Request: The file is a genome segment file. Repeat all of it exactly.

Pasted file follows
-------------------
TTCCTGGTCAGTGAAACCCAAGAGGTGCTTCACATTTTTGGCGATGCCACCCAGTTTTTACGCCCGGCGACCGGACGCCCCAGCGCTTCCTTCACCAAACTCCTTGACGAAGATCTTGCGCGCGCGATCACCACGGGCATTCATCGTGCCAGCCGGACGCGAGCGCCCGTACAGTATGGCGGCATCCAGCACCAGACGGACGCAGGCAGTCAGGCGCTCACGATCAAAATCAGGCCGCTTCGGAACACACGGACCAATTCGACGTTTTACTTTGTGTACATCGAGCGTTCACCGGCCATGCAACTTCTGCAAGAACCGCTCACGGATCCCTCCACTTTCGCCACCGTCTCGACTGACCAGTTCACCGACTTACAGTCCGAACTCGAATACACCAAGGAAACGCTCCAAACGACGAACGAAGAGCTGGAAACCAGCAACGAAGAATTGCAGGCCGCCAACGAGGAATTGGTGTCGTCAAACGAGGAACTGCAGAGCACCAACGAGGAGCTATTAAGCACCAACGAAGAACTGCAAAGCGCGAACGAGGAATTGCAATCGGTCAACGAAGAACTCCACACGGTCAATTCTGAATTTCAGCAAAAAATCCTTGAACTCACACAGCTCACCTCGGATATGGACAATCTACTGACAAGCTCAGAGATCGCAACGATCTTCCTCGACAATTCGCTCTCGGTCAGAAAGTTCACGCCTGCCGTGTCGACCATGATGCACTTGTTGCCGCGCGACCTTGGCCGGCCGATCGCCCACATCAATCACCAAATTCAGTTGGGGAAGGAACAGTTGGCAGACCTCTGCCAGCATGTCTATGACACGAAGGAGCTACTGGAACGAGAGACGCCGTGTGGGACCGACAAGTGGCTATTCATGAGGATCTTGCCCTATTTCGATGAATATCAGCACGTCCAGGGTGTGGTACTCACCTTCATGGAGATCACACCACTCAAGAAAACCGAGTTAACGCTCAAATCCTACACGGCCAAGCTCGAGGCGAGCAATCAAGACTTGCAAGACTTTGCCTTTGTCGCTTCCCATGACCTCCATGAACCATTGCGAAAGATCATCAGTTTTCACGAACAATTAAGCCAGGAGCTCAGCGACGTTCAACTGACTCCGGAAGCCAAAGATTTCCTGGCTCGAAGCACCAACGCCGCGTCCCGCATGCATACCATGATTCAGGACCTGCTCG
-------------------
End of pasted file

TTCCTGGTCAGTGAAACCCAAGAGGTGCTTCACATTTTTGGCGATGCCACCCAGTTTTTACGCCCGGCGACCGGACGCCCCAGCGCTTCCTTCACCAAACTCCTTGACGAAGATCTTGCGCGCGCGATCACCACGGGCATTCATCGTGCCAGCCGGACGCGAGCGCCCGTACAGTATGGCGGCATCCAGCACCAGACGGACGCAGGCAGTCAGGCGCTCACGATCAAAATCAGGCCGCTTCGGAACACACGGACCAATTCGACGTTTTACTTTGTGTACATCGAGCGTTCACCGGCCATGCAACTTCTGCAAGAACCGCTCACGGATCCCTCCACTTTCGCCACCGTCTCGACTGACCAGTTCACCGACTTACAGTCCGAACTCGAATACACCAAGGAAACGCTCCAAACGACGAACGAAGAGCTGGAAACCAGCAACGAAGAATTGCAGGCCGCCAACGAGGAATTGGTGTCGTCAAACGAGGAACTGCAGAGCACCAACGAGGAGCTATTAAGCACCAACGAAGAACTGCAAAGCGCGAACGAGGAATTGCAATCGGTCAACGAAGAACTCCACACGGTCAATTCTGAATTTCAGCAAAAAATCCTTGAACTCACACAGCTCACCTCGGATATGGACAATCTACTGACAAGCTCAGAGATCGCAACGATCTTCCTCGACAATTCGCTCTCGGTCAGAAAGTTCACGCCTGCCGTGTCGACCATGATGCACTTGTTGCCGCGCGACCTTGGCCGGCCGATCGCCCACATCAATCACCAAATTCAGTTGGGGAAGGAACAGTTGGCAGACCTCTGCCAGCATGTCTATGACACGAAGGAGCTACTGGAACGAGAGACGCCGTGTGGGACCGACAAGTGGCTATTCATGAGGATCTTGCCCTATTTCGATGAATATCAGCACGTCCAGGGTGTGGTACTCACCTTCATGGAGATCACACCACTCAAGAAAACCGAGTTAACGCTCAAATCCTACACGGCCAAGCTCGAGGCGAGCAATCAAGACTTGCAAGACTTTGCCTTTGTCGCTTCCCATGACCTCCATGAACCATTGCGAAAGATCATCAGTTTTCACGAACAATTAAGCCAGGAGCTCAGCGACGTTCAACTGACTCCGGAAGCCAAAGATTTCCTGGCTCGAAGCACCAACGCCGCGTCCCGCATGCATACCATGATTCAGGACCTGCTCG